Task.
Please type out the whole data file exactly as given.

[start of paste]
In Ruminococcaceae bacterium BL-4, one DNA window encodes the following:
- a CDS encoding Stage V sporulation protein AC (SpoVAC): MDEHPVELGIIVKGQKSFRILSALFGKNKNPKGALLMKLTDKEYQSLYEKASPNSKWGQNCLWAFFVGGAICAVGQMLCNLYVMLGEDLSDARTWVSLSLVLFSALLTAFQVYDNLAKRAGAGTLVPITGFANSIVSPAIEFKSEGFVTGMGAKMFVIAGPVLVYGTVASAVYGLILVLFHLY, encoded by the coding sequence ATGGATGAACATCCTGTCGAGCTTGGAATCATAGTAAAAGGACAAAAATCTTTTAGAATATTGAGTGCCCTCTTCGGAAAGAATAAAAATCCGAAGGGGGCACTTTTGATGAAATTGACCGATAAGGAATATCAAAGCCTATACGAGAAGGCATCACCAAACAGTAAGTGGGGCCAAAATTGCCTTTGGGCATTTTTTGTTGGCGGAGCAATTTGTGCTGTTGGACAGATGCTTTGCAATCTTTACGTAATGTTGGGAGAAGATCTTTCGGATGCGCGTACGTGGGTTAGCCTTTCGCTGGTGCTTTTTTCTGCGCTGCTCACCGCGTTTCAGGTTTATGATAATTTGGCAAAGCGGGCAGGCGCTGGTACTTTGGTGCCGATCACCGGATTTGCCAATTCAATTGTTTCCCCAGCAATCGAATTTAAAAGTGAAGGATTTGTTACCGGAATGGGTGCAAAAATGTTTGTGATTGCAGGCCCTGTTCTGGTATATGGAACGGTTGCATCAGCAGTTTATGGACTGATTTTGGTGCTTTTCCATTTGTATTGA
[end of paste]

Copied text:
In Ruminococcaceae bacterium BL-4, one DNA window encodes the following:
- a CDS encoding Stage V sporulation protein AC (SpoVAC): MDEHPVELGIIVKGQKSFRILSALFGKNKNPKGALLMKLTDKEYQSLYEKASPNSKWGQNCLWAFFVGGAICAVGQMLCNLYVMLGEDLSDARTWVSLSLVLFSALLTAFQVYDNLAKRAGAGTLVPITGFANSIVSPAIEFKSEGFVTGMGAKMFVIAGPVLVYGTVASAVYGLILVLFHLY, encoded by the coding sequence ATGGATGAACATCCTGTCGAGCTTGGAATCATAGTAAAAGGACAAAAATCTTTTAGAATATTGAGTGCCCTCTTCGGAAAGAATAAAAATCCGAAGGGGGCACTTTTGATGAAATTGACCGATAAGGAATATCAAAGCCTATACGAGAAGGCATCACCAAACAGTAAGTGGGGCCAAAATTGCCTTTGGGCATTTTTTGTTGGCGGAGCAATTTGTGCTGTTGGACAGATGCTTTGCAATCTTTACGTAATGTTGGGAGAAGATCTTTCGGATGCGCGTACGTGGGTTAGCCTTTCGCTGGTGCTTTTTTCTGCGCTGCTCACCGCGTTTCAGGTTTATGATAATTTGGCAAAGCGGGCAGGCGCTGGTACTTTGGTGCCGATCACCGGATTTGCCAATTCAATTGTTTCCCCAGCAATCGAATTTAAAAGTGAAGGATTTGTTACCGGAATGGGTGCAAAAATGTTTGTGATTGCAGGCCCTGTTCTGGTATATGGAACGGTTGCATCAGCAGTTTATGGACTGATTTTGGTGCTTTTCCATTTGTATTGA